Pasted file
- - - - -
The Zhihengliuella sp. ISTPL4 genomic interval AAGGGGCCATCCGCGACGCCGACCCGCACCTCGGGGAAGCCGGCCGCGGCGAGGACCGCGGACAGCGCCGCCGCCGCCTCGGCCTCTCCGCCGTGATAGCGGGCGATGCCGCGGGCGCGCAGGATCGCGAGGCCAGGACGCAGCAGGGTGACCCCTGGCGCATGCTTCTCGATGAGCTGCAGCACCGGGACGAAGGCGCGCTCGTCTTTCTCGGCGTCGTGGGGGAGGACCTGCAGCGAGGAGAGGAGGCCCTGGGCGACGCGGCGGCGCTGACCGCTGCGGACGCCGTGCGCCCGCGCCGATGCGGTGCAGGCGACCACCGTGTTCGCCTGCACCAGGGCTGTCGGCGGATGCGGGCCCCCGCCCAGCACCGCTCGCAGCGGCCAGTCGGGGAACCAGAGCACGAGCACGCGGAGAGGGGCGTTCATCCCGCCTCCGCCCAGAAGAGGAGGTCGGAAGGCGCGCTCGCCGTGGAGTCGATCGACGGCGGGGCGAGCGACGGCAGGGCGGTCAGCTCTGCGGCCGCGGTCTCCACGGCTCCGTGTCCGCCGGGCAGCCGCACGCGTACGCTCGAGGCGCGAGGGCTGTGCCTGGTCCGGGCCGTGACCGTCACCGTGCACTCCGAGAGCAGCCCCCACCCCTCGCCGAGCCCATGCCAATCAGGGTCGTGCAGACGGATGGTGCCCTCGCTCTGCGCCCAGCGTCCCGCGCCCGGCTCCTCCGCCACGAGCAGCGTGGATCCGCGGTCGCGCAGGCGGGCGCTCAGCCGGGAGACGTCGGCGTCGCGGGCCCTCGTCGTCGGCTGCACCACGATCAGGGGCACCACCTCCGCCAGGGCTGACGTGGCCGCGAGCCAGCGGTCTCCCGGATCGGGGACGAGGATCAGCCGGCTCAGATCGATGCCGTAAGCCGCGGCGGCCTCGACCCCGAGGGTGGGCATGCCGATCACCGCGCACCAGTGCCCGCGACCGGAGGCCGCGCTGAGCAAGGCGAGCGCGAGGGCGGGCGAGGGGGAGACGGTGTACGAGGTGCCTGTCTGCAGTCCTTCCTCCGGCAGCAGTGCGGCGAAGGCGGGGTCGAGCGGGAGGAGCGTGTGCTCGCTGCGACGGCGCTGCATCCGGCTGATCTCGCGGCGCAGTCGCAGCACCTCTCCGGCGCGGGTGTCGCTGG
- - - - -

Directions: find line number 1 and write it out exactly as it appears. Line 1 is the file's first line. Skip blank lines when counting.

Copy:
The Zhihengliuella sp. ISTPL4 genomic interval AAGGGGCCATCCGCGACGCCGACCCGCACCTCGGGGAAGCCGGCCGCGGCGAGGACCGCGGACAGCGCCGCCGCCGCCTCGGCCTCTCCGCCGTGATAGCGGGCGATGCCGCGGGCGCGCAGGATCGCGAGGCCAGGACGCAGCAGGGTGACCCCTGGCGCATGCTTCTCGATGAGCTGCAGCACCGGGACGAAGGCGCGCTCGTCTTTCTCGGCGTCGTGGGGGAGGACCTGCAGCGAGGAGAGGAGGCCCTGGGCGACGCGGCGGCGCTGACCGCTGCGGACGCCGTGCGCCCGCGCCGATGCGGTGCAGGCGACCACCGTGTTCGCCTGCACCAGGGCTGTCGGCGGATGCGGGCCCCCGCCCAGCACCGCTCGCAGCGGCCAGTCGGGGAACCAGAGCACGAGCACGCGGAGAGGGGCGTTCATCCCGCCTCCGCCCAGAAGAGGAGGTCGGAAGGCGCGCTCGCCGTGGAGTCGATCGACGGCGGGGCGAGCGACGGCAGGGCGGTCAGCTCTGCGGCCGCGGTCTCCACGGCTCCGTGTCCGCCGGGCAGCCGCACGCGTACGCTCGAGGCGCGAGGGCTGTGCCTGGTCCGGGCCGTGACCGTCACCGTGCACTCCGAGAGCAGCCCCCACCCCTCGCCGAGCCCATGCCAATCAGGGTCGTGCAGACGGATGGTGCCCTCGCTCTGCGCCCAGCGTCCCGCGCCCGGCTCCTCCGCCACGAGCAGCGTGGATCCGCGGTCGCGCAGGCGGGCGCTCAGCCGGGAGACGTCGGCGTCGCGGGCCCTCGTCGTCGGCTGCACCACGATCAGGGGCACCACCTCCGCCAGGGCTGACGTGGCCGCGAGCCAGCGGTCTCCCGGATCGGGGACGAGGATCAGCCGGCTCAGATCGATGCCGTAAGCCGCGGCGGCCTCGACCCCGAGGGTGGGCATGCCGATCACCGCGCACCAGTGCCCGCGACCGGAGGCCGCGCTGAGCAAGGCGAGCGCGAGGGCGGGCGAGGGGGAGACGGTGTACGAGGTGCCTGTCTGCAGTCCTTCCTCCGGCAGCAGTGCGGCGAAGGCGGGGTCGAGCGGGAGGAGCGTGTGCTCGCTGCGACGGCGCTGCATCCGGCTGATCTCGCGGCGCAGTCGCAGCACCTCTCCGGCGCGGGTGTCGCTGG